Thursday, 31 January 2013

Place: Mexico, Belize, Guatemala

This is more or less a picture post, a what-this-archaeologist-did-on-her-holidays type of post. As I blogged about previously, I ran away over Christmas to the hot sunny lands of Central America. It all seems a hundred million lightyears away as I sit in my study surrounded by snow, but I did go! It was real! And I had a fantastic time. The exact right balance between archaeology (for me), beach time (for my long suffering other half) and nature (for both of us). And food... the food was incredible. I won't even start on the amounts of tequila based fluid consumed as daily cocktail intake.

The view from my house last week...

I love to travel. I actually think it's pretty important. There's nothing like a good culture shock to make you remember the old chestnut that the past is a foreign country- and probably more foreign than any foreign country you can just hop to on a plane! Watching other people live completely different lives, and knowing that the way they go about their day will keep going, long after you go back to what's "normal" for you, is pretty amazing. The whole world gets on with its respective business, while I sit and write this in cold Devon. seemed a world away from Flores, Guatemala, where I am here...

Palenque, where the world didn't end.

Skulking around looking at the floor....
It's also bloody lovely to get away archaeologically. We honeymooned in Greece, so I knew a whole load about all the sites we were seeing. The result of this was I got cross with incorrect signs, and stomped around museums gloating over the amounts of bucchero and Etruscan made material while my husband sighed and took pictures. Mayan archaeology is something I know very little about- so I just lapped up the sites, didn't fuss over the signs, and only had one Hermione-Granger moment when the guide started talking about the Pope's crozier as a sign of spiritual dominion (there's a long history to the blimmin' thing, which seems to have started life as an ETRUSCAN lituus or magistrate's staff. Eurgh).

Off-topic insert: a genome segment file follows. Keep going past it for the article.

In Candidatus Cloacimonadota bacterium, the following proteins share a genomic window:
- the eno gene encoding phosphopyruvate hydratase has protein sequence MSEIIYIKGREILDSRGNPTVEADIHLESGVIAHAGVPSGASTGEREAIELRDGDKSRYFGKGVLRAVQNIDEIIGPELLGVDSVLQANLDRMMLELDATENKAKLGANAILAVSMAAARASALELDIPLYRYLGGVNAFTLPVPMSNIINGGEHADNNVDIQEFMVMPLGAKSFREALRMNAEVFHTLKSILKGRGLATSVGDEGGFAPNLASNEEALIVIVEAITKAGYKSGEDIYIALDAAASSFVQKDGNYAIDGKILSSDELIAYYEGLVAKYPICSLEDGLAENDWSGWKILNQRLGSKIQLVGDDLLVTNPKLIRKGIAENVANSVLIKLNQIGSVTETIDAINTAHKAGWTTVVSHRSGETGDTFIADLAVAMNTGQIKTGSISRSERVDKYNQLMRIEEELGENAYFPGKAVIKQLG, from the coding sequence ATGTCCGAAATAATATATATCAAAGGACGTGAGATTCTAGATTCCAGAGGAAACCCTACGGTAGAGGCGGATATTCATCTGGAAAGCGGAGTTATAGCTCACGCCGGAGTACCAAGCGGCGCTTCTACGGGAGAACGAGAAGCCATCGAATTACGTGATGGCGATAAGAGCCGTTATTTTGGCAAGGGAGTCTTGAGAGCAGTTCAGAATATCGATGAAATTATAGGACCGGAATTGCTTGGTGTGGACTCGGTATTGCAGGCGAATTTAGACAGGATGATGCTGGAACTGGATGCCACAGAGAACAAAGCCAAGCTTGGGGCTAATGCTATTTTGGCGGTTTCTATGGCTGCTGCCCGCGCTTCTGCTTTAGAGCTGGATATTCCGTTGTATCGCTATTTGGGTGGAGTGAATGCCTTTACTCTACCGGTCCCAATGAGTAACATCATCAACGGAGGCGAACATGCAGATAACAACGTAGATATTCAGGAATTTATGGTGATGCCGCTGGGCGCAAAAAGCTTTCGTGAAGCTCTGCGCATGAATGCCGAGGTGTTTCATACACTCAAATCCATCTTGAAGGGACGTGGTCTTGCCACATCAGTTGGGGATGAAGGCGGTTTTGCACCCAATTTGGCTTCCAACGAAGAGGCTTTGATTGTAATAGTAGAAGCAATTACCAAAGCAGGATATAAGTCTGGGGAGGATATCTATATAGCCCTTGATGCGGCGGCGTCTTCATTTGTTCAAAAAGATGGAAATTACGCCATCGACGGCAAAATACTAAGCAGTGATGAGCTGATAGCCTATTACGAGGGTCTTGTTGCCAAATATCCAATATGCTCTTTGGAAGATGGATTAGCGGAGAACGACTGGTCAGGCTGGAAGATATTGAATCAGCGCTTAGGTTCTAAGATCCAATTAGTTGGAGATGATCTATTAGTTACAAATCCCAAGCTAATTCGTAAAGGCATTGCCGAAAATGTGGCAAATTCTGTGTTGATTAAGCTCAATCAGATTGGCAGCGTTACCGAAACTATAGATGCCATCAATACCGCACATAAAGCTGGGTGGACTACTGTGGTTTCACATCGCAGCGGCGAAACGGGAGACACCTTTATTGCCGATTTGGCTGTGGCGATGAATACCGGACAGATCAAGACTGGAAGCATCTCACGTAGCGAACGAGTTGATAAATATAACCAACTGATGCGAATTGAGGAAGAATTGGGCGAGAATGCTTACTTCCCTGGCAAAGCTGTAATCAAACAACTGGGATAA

It was particularly special to be visiting in time for the supposed "Mayan apocalypse" of 2012. Needless to say, it didn't happen. What did happen was a lot of hippies showed up at the site of Palenque, where we were staying, tried to stay up chanting and taking ayahuasca all night, got drenched by a vicious thunderstorm which showed what the gods thought of them, and then were looking utterly miserable with bloody noses and soaking wet maxidresses the next day. I sniggered unkindly, but seeing the dedication these people had did make me realise the power of these ancient places for them- who was I to laugh? I felt pretty guilty about laughing the night before at the figures running through the pouring rain falling over in wet robes due to the amount of mind altering substances they'd consumed. It was funny though, honest.

Phil looking sick at Bonampak!

The amazing murals at Bonampak- weirdly reminding me of Etruscan tomb paintings in brighter colours...
My favourite site was (predictably) the quietest and least visited we went to. It's called Yaxchilan, and to get there you have to travel in a little boat an hour down a river. There were spider and howler monkeys, living in almost intact jungle, and the best archaeology was 300m up and well worth the climb. I also loved seeing the murals from Bonampak, although my husband was feeling very ill that day and did not appreciate being dragged up the steps to see them. He does say it was worth it now though.

A very excited me on the boat to Yaxchilan!

The final site of our tour was Tikal, which we visited in the dark in time for sunrise. I can't really describe the experience more than to say (banally) that it was truly magical. As we visited very close to the solstice, the sun rose directly over one of the temples to strike us viewers in the face. We also got some fabulous photos of the wildlife...

Sunrise at Tikal

Spider monkey at Tikal- this incredible photo, like all the pictures from this post in which he doesn't feature, was taken by my husband Phil- thank you :)
So, that was my trip- worth not blogging for a few weeks eh??

In all seriousness- I think going away was one of the best things I could have done. In fact, I'm plotting a humungous getaway for when I finish my PhD. Dependent on when and what happens afterwards, I'd really like to have another fantastic, culture shock escape. Maybe a little more wildlife/seaside than this time though- it's only fair on hubby. I'm thinking Nepal and India? We'll see.

I hope you liked the photos, and I would say to anyone considering going to Central America- do it. Go tomorrow and book the flights.

Where are you travelling to next? Where was the best place you've been? How has travel changed you? As an archaeologist/academic or as a person?

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